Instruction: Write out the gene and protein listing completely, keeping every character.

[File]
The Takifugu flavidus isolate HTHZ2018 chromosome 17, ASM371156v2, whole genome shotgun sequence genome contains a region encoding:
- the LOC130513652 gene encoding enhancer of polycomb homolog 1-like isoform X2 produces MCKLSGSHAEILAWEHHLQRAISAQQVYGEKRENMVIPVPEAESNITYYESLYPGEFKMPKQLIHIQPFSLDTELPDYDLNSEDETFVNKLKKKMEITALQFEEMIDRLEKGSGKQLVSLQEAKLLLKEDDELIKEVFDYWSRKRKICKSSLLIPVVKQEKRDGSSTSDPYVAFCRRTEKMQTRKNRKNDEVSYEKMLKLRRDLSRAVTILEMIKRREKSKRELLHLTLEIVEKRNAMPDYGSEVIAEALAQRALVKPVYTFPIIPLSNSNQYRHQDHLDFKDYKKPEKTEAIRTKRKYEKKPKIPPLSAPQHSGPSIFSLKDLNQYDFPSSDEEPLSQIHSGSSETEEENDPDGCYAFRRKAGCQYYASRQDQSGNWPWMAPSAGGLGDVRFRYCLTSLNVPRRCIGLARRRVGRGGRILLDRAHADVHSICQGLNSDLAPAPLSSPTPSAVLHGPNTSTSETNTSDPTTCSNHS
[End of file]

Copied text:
The Takifugu flavidus isolate HTHZ2018 chromosome 17, ASM371156v2, whole genome shotgun sequence genome contains a region encoding:
- the LOC130513652 gene encoding enhancer of polycomb homolog 1-like isoform X2 produces MCKLSGSHAEILAWEHHLQRAISAQQVYGEKRENMVIPVPEAESNITYYESLYPGEFKMPKQLIHIQPFSLDTELPDYDLNSEDETFVNKLKKKMEITALQFEEMIDRLEKGSGKQLVSLQEAKLLLKEDDELIKEVFDYWSRKRKICKSSLLIPVVKQEKRDGSSTSDPYVAFCRRTEKMQTRKNRKNDEVSYEKMLKLRRDLSRAVTILEMIKRREKSKRELLHLTLEIVEKRNAMPDYGSEVIAEALAQRALVKPVYTFPIIPLSNSNQYRHQDHLDFKDYKKPEKTEAIRTKRKYEKKPKIPPLSAPQHSGPSIFSLKDLNQYDFPSSDEEPLSQIHSGSSETEEENDPDGCYAFRRKAGCQYYASRQDQSGNWPWMAPSAGGLGDVRFRYCLTSLNVPRRCIGLARRRVGRGGRILLDRAHADVHSICQGLNSDLAPAPLSSPTPSAVLHGPNTSTSETNTSDPTTCSNHS